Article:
“The FIA inspection came out broadly where we expected and demonstrated that the core elements are in place. That inspection further gave us very specific detail requirements as to what would be required for the final stage of the work, so we can be very clear going forward and have confidence that what we undertake will meet FIA requirements.”

He also explained that the safety upgrade work slots into a bigger two-year programme to improve the infrastructure and operation of the event in all areas and prepare it for the second decade.

“At the same time we are undertaking major infrastructure and organisational upgrades to improve the overall picture of the event, such as the new permanent paddock for the support classes, relocating Race Control, optimising access and minimising interruptions for residents as well as local businesses and so on,” Khun Preeda said.

“This is also a two year programme, spread out, just like the track work, to keep everything as smooth and feasible as possible," he continued. "So these changes go hand in hand and we should have all the work completed and be ready for the tenth anniversary edition later this year.”

Khun Preeda admits the upgrades and the schedule to carry them out are ambitious, but they are where they want to be in terms of the timeframe and everyone’s highly motivated. “The team is certainly going to have a very busy year and we will need to push and remain focused, but we have full support, we are committed and everyone is working well together,” he says.

Khun Simon meanwhile detailed the programme for the coming year. “There are two main things we have to work on, there is the actual track infrastructure, so you will see improvements in the debris fencing and gate access, and general infrastructure improvements, while we’re going to raise some of the overhead infrastructure in line with the FIA guidelines,” he said.

“Then there is the overall track alignment itself,” he continues. “We will be widening the track to improve the safety in a couple of areas and then there is a whole lot of what I would call housekeeping in our own safety improvements that in some cases we will go beyond the FIA safety guidelines to achieve things we know ourselves will improve the Bangsaen track. So infrastructure and track design itself are the two main fronts.”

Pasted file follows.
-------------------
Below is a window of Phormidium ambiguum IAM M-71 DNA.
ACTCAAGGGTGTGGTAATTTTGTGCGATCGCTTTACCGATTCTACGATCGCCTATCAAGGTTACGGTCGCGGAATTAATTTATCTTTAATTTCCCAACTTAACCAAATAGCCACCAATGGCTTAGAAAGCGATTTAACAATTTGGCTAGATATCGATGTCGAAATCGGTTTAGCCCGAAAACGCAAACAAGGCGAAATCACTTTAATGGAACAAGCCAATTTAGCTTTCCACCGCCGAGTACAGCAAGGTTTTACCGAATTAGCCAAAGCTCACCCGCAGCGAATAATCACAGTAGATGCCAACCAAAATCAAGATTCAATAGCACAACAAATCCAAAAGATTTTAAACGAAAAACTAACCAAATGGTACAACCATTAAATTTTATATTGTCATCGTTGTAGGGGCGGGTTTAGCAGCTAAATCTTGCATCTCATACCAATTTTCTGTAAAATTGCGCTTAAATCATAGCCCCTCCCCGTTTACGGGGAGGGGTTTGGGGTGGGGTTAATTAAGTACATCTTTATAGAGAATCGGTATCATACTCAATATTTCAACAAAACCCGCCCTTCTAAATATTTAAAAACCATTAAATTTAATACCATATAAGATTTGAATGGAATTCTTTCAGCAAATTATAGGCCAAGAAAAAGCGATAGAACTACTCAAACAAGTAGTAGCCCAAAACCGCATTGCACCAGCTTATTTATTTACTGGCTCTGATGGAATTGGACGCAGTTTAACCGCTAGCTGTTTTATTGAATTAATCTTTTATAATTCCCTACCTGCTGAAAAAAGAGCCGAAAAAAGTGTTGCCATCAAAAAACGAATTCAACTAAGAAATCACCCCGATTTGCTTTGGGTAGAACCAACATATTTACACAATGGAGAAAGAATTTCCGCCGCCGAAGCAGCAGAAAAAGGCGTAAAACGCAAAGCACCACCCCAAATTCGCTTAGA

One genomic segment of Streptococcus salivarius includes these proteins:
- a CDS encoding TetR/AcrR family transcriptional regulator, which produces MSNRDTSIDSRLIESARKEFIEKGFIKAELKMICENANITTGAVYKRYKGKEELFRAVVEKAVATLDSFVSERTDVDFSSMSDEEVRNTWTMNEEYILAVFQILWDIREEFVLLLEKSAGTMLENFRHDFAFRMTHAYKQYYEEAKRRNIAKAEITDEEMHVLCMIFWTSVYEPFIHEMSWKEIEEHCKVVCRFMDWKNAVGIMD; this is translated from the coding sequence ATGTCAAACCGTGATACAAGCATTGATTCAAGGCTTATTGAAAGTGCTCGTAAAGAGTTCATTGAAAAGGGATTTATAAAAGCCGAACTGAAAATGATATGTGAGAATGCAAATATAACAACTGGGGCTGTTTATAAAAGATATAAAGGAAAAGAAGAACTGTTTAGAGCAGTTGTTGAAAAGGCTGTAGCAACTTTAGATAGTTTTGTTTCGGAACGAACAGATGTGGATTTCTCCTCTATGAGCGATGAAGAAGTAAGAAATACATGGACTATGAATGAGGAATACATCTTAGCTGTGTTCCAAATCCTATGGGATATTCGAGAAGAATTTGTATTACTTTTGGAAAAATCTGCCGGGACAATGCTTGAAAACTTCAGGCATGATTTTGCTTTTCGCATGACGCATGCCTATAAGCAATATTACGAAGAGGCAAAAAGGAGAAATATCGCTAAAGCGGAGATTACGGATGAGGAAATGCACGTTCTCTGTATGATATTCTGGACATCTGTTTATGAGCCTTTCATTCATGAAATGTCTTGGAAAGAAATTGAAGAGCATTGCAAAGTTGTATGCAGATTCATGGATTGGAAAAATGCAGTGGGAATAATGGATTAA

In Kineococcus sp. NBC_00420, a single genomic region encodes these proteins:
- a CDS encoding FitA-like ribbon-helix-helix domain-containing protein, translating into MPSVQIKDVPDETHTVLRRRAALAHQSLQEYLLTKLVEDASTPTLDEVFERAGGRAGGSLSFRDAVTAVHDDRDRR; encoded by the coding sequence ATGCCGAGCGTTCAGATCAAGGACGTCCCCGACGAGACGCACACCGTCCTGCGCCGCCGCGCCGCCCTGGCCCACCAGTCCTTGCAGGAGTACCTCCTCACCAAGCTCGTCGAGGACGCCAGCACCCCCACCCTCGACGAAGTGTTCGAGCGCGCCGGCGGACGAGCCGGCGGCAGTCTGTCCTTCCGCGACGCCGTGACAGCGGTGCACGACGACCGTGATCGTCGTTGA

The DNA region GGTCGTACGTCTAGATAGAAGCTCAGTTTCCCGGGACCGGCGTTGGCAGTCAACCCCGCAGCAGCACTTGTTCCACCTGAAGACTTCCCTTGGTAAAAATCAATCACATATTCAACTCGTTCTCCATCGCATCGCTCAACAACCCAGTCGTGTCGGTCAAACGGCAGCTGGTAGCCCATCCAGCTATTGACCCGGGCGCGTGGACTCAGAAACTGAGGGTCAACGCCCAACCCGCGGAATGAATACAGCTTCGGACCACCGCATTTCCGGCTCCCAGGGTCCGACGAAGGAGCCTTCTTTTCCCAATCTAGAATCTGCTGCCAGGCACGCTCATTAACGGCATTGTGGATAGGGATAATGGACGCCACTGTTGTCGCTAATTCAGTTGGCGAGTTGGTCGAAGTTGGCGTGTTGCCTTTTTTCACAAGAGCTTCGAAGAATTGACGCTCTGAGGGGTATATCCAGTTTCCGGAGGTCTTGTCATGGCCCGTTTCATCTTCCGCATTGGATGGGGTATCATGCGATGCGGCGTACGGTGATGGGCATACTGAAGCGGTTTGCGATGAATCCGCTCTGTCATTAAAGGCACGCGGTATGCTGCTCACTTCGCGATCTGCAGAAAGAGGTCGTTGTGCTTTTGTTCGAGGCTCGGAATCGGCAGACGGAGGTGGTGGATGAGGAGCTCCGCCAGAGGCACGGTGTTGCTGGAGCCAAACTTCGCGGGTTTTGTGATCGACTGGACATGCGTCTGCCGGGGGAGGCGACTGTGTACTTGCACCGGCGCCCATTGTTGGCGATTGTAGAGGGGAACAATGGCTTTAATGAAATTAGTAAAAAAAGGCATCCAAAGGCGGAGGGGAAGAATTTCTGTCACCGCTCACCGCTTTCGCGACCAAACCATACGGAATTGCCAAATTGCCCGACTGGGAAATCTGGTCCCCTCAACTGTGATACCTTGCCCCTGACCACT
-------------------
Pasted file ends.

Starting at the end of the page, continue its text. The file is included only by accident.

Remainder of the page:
The programme will be ongoing throughout the year, right up to the ‘10th Anniversary’ event in November and Khun Simon outlined the schedule. “In terms of major milestones on that journey we have taken a step forward today by inspecting some of the new prototype infrastructure,” he says.

 “Of course the big one will be submitting the revised FIA Homologation Dossier, the document that the FIA Circuits Commission will give design approval for. Once we’re through that then we’re onto building and the target there is to build towards that approved design.

“Creating the dossier and submitting it, and allowing the FIA to review it and incorporating their review items so it’s fully approved for delivery is our first big task but obviously there’s a whole lot of things happening in parallel to that,” Khun Simon adds.

To underpin the dossier, key work will also be happening on the ground in Bangsaen. “At the moment we’re going to undertake a full resurvey of the track whilst the infrastructure isn’t there and we will create the necessary drawings and design changes,” he says.

 “We will be submitting the design dossier to the FIA in the next eight to ten weeks and then it needs to go to their Circuit Commission for review and I would expect it will take several weeks for them to review.”

“And then once we have that approval it's all down to the inspection in November during the race, but of course with our development team we need to keep in good contact with the FIA to make sure we’re travelling down the right path,” he adds.

In parallel most of the physical upgrade work can also get underway unhindered and its being undertaken to cause minimum inconvenience, especially in the final run up to the event. “The fortunate thing is we know the infrastructure changes so that’s already happening in the background,” Khun Simon reveals.